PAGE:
The term "e-health" is one wielded frivolously across the healthcare sector. The sheer breadth of topics, stakeholders, and issues under this term is both sobering and absorbing, and was clearly apparent on glancing down the agenda for First Annual COCIR (European Coordination Committee of the Radiological, Electromedical and Healthcare IT Industry) eHealth Summit and Workshop in Brussels.
"There is no magic formula. We identified the problem, we planned a solution, and we just did it," said Anne Kallio, head of development for the Finnish Ministry of Social Affairs and Health, when quizzed on why her country was so far ahead in e-health implementation.
Hans Vandewyngaerde, COCIR board member and vice president of Agfa Healthcare EMEA, set the scene for the two-day conference, held on 18 and 19 November, with a stark yet optimistic warning. To paraphrase, Europe is not doing a good job in electronic health, major challenges lie ahead, we are all responsible, and we must have a clear vision to capitalize on advanced technology to improve the provision of healthcare in Europe.
What followed was a whirlwind event packed with debate and discussion from some of the leading stakeholders deciding the future of e-health in Europe. First came a workshop on electronic patient record (EPR) deployment, with various perspectives from economists, industry vendors, health legislators, hospital executives, and clinical staff. A few key themes emerged in clarity:
- Measuring clinical and economic outcome metrics to improve care pathways is an essential and fundamental reason for driving EPR deployment
- EPR deployment is a long, challenging, and complex process for hospitals to undertake
- Most of Europe is lagging behind other advanced healthcare regions in EPR deployment (with the exception of the Nordic region)
- EPR today only really addresses the acute care setting -- far more focus, investment, and innovation is needed in the primary care setting to face today's healthcare challenges
For most in the audience, the concepts presented were not new. Most striking (and frustrating) was the realization that successful e-health is already being deployed in some regions, but for a number of reasons, other parts of Europe are lagging far behind. Also apparent was that healthcare as a whole is far behind in the use of IT and technology compared with markets such as banking, travel, and consumer technology.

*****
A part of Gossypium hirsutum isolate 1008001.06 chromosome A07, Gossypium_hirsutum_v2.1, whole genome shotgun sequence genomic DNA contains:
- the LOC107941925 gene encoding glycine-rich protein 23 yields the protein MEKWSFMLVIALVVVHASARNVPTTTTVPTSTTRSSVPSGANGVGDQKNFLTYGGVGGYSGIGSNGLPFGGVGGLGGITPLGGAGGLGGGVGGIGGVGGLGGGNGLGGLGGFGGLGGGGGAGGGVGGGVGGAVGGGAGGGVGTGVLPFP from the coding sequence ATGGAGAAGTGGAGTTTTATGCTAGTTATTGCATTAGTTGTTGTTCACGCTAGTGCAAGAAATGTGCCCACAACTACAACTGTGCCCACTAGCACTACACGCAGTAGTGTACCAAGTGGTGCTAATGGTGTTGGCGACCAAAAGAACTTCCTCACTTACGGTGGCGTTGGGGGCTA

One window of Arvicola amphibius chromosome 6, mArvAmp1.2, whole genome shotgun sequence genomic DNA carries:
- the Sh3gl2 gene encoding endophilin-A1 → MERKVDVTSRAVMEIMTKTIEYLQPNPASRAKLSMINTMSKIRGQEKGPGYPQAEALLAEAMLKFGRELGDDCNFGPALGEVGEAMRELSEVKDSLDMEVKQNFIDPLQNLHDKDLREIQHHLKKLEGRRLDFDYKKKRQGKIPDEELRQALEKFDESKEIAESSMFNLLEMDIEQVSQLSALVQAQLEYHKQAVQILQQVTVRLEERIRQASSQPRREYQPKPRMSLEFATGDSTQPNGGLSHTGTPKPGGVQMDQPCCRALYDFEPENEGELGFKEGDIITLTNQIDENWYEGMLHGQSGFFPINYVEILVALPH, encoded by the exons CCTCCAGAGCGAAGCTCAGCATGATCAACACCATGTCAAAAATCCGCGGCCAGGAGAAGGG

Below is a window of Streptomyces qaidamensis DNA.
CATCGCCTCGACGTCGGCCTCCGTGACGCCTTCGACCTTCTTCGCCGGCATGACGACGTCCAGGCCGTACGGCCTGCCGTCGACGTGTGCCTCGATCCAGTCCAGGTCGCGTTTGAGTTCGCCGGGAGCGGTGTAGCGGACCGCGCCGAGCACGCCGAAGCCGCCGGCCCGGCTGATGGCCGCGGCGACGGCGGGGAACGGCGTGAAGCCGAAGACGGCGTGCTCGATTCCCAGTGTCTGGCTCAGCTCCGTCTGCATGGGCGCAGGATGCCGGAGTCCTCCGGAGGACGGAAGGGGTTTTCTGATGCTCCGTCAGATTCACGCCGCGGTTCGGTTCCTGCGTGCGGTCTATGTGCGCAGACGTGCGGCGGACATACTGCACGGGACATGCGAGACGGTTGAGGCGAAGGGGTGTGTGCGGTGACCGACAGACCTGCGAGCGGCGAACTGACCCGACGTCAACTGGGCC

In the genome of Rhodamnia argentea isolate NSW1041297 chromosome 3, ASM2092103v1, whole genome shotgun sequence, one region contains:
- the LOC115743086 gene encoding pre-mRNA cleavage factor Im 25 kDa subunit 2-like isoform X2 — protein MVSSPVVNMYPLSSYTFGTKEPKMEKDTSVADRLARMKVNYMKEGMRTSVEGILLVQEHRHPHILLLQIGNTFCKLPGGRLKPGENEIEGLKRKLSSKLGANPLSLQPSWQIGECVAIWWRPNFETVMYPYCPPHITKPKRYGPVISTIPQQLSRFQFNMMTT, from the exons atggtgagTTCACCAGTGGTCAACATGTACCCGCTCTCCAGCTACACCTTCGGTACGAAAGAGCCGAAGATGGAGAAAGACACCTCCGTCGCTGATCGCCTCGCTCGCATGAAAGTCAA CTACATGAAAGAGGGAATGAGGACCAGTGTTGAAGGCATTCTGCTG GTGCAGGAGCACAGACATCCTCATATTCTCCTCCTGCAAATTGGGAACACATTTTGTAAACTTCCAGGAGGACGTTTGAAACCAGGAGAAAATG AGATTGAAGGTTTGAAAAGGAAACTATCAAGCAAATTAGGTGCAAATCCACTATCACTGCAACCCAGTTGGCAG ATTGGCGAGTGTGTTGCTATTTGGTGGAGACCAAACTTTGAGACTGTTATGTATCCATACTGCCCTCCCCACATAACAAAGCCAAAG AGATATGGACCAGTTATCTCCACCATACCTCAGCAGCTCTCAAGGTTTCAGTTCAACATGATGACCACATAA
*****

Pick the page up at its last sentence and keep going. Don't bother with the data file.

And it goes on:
The second day was filled with more debate, examples, and presentations from industry, users, and legislators across four key themes: digital hospitals, regional and national EPRs, big data, and health.
Again, the stark wake-up call to action for wider use of digital technology in healthcare ran throughout the day, with excellent examples and user experience of the impact of successful e-health implementation. Intriguing too was the view of the new era of healthcare -- one in which physician, digital technology, cognitive computing, and big data analytics are combined to provide cutting-edge, personalized care pathways.
This vision for e-health, a key part of the challenge issued at the start of the conference, was becoming clear. Less clear was how to achieve it. Every implementation example presented at the conference focused largely on the unique challenges that were faced and overcome. Between regions and types institutions, each had unique issues. Each had to find its own solution. Each had to find a way to make implementation successful given the unique environment, structure, funding, and governance.
From this, a fundamental challenge emerged for all in attendance.
The concept of "one size fits all" does not, and will not, apply to the e-health challenge. Even with harmonization of data standards and universal EU legislation forcing EPR adoption (a pipe dream for sure?), the complexity of the problem will remain too great for a single solution.
Instead, only through partnership, innovation, trust, long-term strategic planning, and sheer will from all stakeholders, can the exciting vision of e-health become a reality.
The Brussels conference was organized in partnership with Healthcare Information and Management Systems Society (HIMSS) Europe and the European Hospital and Healthcare Federation (HOPE).
Stephen Holloway is the associate director of medical technology research at IHS.
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